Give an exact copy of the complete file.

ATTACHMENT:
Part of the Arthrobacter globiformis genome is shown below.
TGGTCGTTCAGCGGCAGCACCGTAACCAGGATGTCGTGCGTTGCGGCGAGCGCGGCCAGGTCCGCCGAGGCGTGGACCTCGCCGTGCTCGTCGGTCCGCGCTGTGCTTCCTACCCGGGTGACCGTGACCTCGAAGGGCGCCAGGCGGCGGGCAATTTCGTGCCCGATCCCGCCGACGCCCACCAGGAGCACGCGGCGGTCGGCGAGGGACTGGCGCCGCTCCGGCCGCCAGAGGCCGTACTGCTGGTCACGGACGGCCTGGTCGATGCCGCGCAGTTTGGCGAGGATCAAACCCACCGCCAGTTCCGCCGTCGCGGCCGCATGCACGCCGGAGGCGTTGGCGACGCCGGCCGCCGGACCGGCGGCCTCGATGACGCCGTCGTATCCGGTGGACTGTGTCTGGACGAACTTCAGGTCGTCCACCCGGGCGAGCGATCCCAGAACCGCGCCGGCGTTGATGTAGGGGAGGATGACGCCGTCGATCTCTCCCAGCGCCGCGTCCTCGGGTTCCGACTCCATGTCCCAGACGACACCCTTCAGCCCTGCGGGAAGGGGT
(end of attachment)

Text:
Part of the Arthrobacter globiformis genome is shown below.
TGGTCGTTCAGCGGCAGCACCGTAACCAGGATGTCGTGCGTTGCGGCGAGCGCGGCCAGGTCCGCCGAGGCGTGGACCTCGCCGTGCTCGTCGGTCCGCGCTGTGCTTCCTACCCGGGTGACCGTGACCTCGAAGGGCGCCAGGCGGCGGGCAATTTCGTGCCCGATCCCGCCGACGCCCACCAGGAGCACGCGGCGGTCGGCGAGGGACTGGCGCCGCTCCGGCCGCCAGAGGCCGTACTGCTGGTCACGGACGGCCTGGTCGATGCCGCGCAGTTTGGCGAGGATCAAACCCACCGCCAGTTCCGCCGTCGCGGCCGCATGCACGCCGGAGGCGTTGGCGACGCCGGCCGCCGGACCGGCGGCCTCGATGACGCCGTCGTATCCGGTGGACTGTGTCTGGACGAACTTCAGGTCGTCCACCCGGGCGAGCGATCCCAGAACCGCGCCGGCGTTGATGTAGGGGAGGATGACGCCGTCGATCTCTCCCAGCGCCGCGTCCTCGGGTTCCGACTCCATGTCCCAGACGACACCCTTCAGCCCTGCGGGAAGGGGT